22/2018 – An exciting but challenging journey

One for the album: Counters promoting Silkygirl products. The birth of Silkygirl was due to a strategic dispute with Wet ‘n Wild Cosmetics on how the brand should go forward.

THE most difficult part of writing an article is the beginning. The first paragraph is the toughest. My mind is blank. Is this a good idea? Uncertainty sets in. I would light a cigar and let my mind wonder for the next 30 minutes. Brought back to reality by time constraint.

If you have ever started a business of your own, you would be able to identify the following symptoms. Uncertainty and excitement. Uncertain if the idea would work. Rush of adrenaline when you start the business. Full of optimism as the idea has been well thought through. You are ready to take on the world.

When things go well, it is smooth driving. Most times, the journey is littered with pot holes, road diversions and occasional dead ends. Such is the journey for an entrepreneur.

Some entrepreneurs have short journeys. Some have long journeys. For serial entrepreneurs, they take on multiple journeys. Sooner or later, all journeys come to an end.

My journey with Alliance Cosmetics is finally coming to an end as it has been sold to a new owner, Mandom Corporation, Japan. It has been a journey of 22 years. Looking back, the early years were challenging especially the 1998/9 Asian Financial Crisis. Excitement turned into despair. But we recovered.

Then the excitement of taking over Revlon Malaysia and Singapore in 2000. The joy and pride of rescuing Revlon brand from being kicked out of the market by Guardian and Watsons in both countries. And then the despair of losing the agency in 2014 despite the year on year growth performance for 14 continuous years.

Not many people are aware that Alliance Cosmetics have been instrumental in building the dermo cosmetic category in Malaysia via the 20 year old journey of marketing Avene skin care in Malaysia. Nor the fact that the Alliance Cosmetics team is 100% local, born and bred in Malaysia.

And how the local team gain experience and confidence to take on the biggest cosmetic company in the world.

The birth of our own home grown brand Silkygirl was due to a strategic dispute with Wet ‘n Wild Cosmetics on how the brand should go forward. From the despair of a dispute came an opportunity. Again there were great anxieties and uncertainty as we journey into the unknown. I was lucky as I had the full support of my partner as the capex investment in brand, inventory and merchandising was enormous compared to our turnover.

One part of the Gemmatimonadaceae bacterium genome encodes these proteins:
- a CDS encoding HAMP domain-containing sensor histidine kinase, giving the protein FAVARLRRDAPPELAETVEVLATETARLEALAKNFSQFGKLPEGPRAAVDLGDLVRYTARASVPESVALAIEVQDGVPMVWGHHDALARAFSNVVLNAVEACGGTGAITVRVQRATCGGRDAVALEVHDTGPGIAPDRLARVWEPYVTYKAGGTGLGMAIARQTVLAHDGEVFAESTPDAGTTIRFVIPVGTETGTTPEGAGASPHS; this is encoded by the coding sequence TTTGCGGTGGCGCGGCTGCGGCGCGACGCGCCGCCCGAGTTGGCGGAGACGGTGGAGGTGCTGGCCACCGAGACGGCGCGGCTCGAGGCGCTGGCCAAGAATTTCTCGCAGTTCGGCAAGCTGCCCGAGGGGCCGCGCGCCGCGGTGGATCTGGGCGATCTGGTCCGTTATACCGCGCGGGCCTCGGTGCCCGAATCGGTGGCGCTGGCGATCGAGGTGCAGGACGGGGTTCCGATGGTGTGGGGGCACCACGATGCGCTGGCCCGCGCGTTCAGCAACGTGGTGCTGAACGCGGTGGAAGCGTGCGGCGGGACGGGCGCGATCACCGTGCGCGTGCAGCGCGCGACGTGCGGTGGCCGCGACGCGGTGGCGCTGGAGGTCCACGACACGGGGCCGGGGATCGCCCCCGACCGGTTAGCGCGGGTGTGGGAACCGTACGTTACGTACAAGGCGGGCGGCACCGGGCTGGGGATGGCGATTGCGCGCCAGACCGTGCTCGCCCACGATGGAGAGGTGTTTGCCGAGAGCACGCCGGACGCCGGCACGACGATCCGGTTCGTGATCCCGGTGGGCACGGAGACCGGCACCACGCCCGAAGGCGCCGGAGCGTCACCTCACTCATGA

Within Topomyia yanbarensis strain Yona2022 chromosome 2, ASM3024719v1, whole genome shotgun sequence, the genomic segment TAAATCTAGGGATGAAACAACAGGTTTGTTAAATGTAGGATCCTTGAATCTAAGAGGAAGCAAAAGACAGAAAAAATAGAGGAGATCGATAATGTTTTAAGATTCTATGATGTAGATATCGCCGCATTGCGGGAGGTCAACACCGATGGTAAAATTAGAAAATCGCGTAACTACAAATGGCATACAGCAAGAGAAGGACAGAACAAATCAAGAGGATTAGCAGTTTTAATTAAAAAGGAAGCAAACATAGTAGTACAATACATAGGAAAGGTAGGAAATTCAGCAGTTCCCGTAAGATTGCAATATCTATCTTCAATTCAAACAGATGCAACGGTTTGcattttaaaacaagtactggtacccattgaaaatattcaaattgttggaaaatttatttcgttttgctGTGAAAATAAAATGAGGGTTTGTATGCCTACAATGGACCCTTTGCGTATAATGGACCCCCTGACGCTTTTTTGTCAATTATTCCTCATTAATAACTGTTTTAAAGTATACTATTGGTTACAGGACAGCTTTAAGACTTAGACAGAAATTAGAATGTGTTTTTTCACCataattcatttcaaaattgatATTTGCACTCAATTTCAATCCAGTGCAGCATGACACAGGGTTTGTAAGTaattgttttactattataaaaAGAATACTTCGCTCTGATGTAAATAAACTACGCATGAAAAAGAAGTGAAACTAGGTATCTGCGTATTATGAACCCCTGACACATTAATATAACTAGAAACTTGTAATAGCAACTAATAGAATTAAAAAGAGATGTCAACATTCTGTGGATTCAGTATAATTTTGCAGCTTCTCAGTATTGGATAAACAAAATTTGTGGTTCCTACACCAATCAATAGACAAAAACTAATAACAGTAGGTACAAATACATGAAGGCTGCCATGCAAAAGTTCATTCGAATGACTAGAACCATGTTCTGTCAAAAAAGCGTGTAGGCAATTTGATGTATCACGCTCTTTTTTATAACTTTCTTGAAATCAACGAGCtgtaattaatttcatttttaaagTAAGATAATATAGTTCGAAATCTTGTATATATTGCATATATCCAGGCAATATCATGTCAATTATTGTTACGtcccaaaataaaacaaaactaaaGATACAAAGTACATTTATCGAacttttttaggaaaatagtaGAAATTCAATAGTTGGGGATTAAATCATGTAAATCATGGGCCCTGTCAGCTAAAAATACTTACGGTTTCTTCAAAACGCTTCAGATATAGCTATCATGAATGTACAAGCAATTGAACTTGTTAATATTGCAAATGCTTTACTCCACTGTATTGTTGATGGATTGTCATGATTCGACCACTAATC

The Alliance Cosmetics story is more than the story about Silkygirl and Tan Thiam Hock. It is the story of the support of partners that an entrepreneur should have. It is about a supporting spouse in business and at home that an entrepreneur like me can appreciate. It is about the customers and suppliers that have supported us and eventually becoming good friends throughout the journey. These friendships have helped my journey less stressful and more enjoyable.

Most of all, this is the story about the people that makes the company for what it is. I will be forever grateful of having the opportunity to work with so many nice and genuine people. It is a story about simple people working for a living, performing to the best of their abilities in whatever role that they have been given.

It is about Wendy who was our 18-year-old sales promoter back in 1996 and now a trade manager and a mother of two. It is about the Revlon admin and finance team headed by Bin Shu that came with the company that forms the backbone of our operations team till today. Shout out to Chin Lay for helping me take on Revlon.

I will never forget the sales team and Sarah, my late secretary that hop over from Wella, engineered by Georgie, my first sales manager. I will always remember Ang, who travelled with me throughout Malaysia setting up our general trade distribution network amidst the many cigarettes smoked in between.

All our packaging designs, merchandising and advertising creatives were done in house. Our in house Studio Manager Heng has been doing graphic work for me since 1985 when she was working for other studios. Our honest and diligent purchasing team headed by Joanna built a network of trust and integrity with our world wide suppliers.

To compete with L’Oréal and Maybelline, we developed a similar world class brand management structure for Silkygirl headed by Theng Theng. We are proud of the fact that many of our former brand team members have now spread out to other companies to be in charge of competitor brands.